It was in a dim room at a small restaurant down a narrow road somewhere in Latin America where I joined a selected group for lunch -- all men of course - of the world’s top jewelers and Presidents of federations. We discussed, among other things, the required efforts for raising public awareness surrounding diamond and fine jewelry purchases. The women (a minority in the room) did not enjoy the privilege of participating in the discussion as we were subtly uninvited, but maybe we are to blame considering we did not simply lean in and join; rather we sat at the edge of the table, quietly, as expected.
The Evolution of Marketing Diamonds
50 years ago, the married population in America was more than 70%. Therefore, the diamond ad campaigns focused on emphasizing the importance of purchasing a diamond to mark any occasion in the life of a married couple. But upon entering the 21st century, there was a significant decrease in the number of married couples to roughly half the population and climbing divorce rates changed the rules of the game.
The marketing efforts evolved to focus on convincing the liberated, independent woman to buy diamonds for herself. To promote that, De Beers launched a right hand finger campaign in 2001. You know… in contrary to the left hand finger… the one on which she might not ever have the privilege to wear a diamond (a decidedly un-clever statement, by the way.)
Throughout the years, there were many approaches and tactics to target the diversity of diamond consumers. Those who like to inherit the jewelry, the divorced, the single woman, the independent, the liberated etc.
But there was one thing they didn’t take into account.
The Missing Ingredient
I always astounded by the slim and blighted - almost submissive - women in the diamond and jewelry advertisements. They were posed demurely, seemingly effortless, almost coy: as if they have no worries or purpose at all, wearing an empty, shallow look in their eyes.
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Diamonds and gems pour down their tender necks in a delightful touch, embracing their shivering arms and resting in a declaration of love or ownership on their silky fingers.
None of my women friends wear this look on their faces or this persona on their character. They are empowered. Determined. Successful. Their beauty does not stem from submission or modesty. They do not wait for knights in shining armor bearing diamonds. Their bodies are as chiseled as roman statues. Their posture is solid, powerful and confident in the face of the winds of life's struggle. Their eyes are not gloomy, tilted downward demurely but instead looking up – straightforward - meeting their not so distant goals. Their features are adorned with an intelligent, profound look yet still tender, decorated with laugh lines of joy and love.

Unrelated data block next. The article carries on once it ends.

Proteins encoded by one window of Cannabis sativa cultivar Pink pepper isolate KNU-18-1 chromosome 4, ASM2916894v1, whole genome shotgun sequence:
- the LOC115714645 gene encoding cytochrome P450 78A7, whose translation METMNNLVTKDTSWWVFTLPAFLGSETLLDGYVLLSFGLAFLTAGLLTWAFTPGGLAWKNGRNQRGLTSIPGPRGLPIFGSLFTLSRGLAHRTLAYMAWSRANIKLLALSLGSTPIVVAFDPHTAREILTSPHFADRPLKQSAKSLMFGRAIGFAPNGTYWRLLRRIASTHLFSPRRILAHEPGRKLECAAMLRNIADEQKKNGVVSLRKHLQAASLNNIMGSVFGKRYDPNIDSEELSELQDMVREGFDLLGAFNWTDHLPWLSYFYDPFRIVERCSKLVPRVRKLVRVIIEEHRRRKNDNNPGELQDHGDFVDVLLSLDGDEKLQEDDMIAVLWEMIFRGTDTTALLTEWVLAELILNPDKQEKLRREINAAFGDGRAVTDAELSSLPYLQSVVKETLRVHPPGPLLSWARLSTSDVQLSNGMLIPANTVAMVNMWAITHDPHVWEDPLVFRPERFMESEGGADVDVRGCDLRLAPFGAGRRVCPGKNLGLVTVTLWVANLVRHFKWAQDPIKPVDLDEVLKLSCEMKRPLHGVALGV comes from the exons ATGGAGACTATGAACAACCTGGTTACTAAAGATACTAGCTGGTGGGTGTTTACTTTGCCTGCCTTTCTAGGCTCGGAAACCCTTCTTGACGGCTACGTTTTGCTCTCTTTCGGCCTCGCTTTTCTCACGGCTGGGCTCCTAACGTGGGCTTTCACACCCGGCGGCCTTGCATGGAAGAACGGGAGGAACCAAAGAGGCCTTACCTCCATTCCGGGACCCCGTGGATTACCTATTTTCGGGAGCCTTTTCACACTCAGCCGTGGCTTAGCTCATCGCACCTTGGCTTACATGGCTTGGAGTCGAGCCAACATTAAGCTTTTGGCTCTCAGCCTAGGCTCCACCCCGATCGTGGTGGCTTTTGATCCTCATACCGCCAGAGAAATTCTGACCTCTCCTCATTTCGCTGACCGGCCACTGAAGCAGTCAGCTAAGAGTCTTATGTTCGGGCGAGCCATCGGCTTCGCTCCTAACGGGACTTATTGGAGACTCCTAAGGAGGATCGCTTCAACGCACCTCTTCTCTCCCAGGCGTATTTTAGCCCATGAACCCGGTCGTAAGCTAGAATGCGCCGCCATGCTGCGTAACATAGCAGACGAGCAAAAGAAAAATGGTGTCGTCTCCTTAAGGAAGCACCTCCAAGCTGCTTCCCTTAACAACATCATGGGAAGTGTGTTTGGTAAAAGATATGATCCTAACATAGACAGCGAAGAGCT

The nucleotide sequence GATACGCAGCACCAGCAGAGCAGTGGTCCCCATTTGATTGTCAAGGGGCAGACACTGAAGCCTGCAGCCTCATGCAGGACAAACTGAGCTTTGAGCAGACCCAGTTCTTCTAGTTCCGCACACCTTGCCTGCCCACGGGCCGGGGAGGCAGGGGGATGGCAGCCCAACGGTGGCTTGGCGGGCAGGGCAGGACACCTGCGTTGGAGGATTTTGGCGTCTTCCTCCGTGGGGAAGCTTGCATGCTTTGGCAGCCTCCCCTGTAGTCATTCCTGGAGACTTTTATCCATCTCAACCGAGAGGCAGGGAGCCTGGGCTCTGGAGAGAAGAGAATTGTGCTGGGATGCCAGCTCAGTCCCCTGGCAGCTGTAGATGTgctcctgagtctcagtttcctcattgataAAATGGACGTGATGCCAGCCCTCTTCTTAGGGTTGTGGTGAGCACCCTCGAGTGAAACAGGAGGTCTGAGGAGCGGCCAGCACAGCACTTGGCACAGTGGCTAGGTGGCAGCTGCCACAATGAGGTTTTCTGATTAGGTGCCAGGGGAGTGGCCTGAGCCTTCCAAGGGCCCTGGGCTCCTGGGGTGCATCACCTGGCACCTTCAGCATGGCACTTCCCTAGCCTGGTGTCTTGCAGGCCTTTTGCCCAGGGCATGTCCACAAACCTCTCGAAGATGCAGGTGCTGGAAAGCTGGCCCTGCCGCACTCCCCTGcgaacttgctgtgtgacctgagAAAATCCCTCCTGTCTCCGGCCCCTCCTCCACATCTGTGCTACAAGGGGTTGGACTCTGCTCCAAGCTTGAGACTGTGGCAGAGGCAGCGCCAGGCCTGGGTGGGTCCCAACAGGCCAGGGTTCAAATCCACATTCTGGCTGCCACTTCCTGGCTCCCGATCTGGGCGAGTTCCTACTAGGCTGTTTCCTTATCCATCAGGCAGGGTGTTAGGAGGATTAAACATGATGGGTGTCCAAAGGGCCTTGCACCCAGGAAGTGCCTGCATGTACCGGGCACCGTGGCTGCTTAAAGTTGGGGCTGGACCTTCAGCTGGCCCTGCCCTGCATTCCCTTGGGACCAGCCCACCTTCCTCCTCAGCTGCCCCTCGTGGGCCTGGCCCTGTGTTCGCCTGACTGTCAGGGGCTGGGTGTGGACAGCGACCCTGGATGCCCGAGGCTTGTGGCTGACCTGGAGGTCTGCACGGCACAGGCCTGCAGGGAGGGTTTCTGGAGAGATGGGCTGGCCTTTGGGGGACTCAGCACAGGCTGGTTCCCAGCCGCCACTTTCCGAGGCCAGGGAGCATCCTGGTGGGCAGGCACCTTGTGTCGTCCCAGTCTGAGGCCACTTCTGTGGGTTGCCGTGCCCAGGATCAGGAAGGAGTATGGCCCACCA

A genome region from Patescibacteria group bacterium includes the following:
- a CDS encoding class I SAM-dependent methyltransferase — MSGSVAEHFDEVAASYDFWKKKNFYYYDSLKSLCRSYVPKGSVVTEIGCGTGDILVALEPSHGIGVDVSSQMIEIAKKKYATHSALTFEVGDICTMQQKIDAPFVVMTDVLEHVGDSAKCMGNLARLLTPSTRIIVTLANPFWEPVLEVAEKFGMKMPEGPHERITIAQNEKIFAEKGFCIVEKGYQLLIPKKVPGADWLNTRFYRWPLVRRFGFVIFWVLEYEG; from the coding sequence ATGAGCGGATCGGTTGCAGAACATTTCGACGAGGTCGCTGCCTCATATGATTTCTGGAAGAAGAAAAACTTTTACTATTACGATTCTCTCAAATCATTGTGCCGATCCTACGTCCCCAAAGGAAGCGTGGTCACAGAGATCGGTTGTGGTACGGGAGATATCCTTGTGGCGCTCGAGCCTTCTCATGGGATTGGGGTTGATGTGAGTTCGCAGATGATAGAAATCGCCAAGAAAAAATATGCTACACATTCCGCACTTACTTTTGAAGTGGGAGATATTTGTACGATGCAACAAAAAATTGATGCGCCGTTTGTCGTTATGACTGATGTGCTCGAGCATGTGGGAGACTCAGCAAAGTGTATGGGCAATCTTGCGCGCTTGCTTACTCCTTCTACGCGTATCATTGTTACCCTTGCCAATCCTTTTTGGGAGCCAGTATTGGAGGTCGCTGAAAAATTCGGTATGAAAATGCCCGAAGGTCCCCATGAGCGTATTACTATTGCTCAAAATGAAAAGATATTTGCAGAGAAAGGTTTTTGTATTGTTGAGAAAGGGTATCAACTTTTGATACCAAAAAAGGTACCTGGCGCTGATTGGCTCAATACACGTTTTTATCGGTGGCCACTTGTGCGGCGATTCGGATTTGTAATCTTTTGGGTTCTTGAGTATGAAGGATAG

Their hands are textured with creases of tales that can hold a book or even (for crying out loud) write one! They are blessed with the divine gift of successfully managing the holy trinity of business, family, and home. Their shoulders are broad enough to provide kindness, courtesy and charity and compassionate enough to stroke and heal their love ones’ sad hearts. They are dedicated, devoted and diligent.
A Time of Change
We have come to an era where woman are finally coming forward. Women’s heroes are no longer ignorant, gaunt, spineless models and actresses. Instead, they are the independent, sophisticated entrepreneurs and executives, writers and poets, leaders of industry, groundbreakers and game changers who speak in a clear voice and stand up for themselves, their rights and their chosen paths. Oprah Winfrey, Sheryl Sandberg, Marissa Mayer, Chanda Kochhar, Ho Ching, Miuccia Prada, Maya Angelou.
If diamonds are a good investment, and they are forever… they should be embraced and showcased by the hands of real women. Let’s address the huge market segment of independent women who can afford investing cleverly in diamonds, rather then giving the (outdated!) impression that diamonds should only be poured over them. Awarded to them. Presented to them. Diamond and jewelry companies should lead a marketing campaign targeting, motivating and identifying with real women.
Back to Lunch
"We are a familia here," said one of the top industry leaders as we gathered in a small restaurant on a narrow road just across from the Presidential palace somewhere in Latin America. These gentlemen are my colleagues, my friends, my equals, and have earned my professional respect. He then asked us two independent woman to come sit down between the male leaders “to bring some color to the photo” when a photographer approached. Maybe we are “familia” but we are not color for a photo. And neither is our target market.
Intelligent, refined, successful gentlemen of my industry: it’s time to embrace and embody the change. We will all benefit.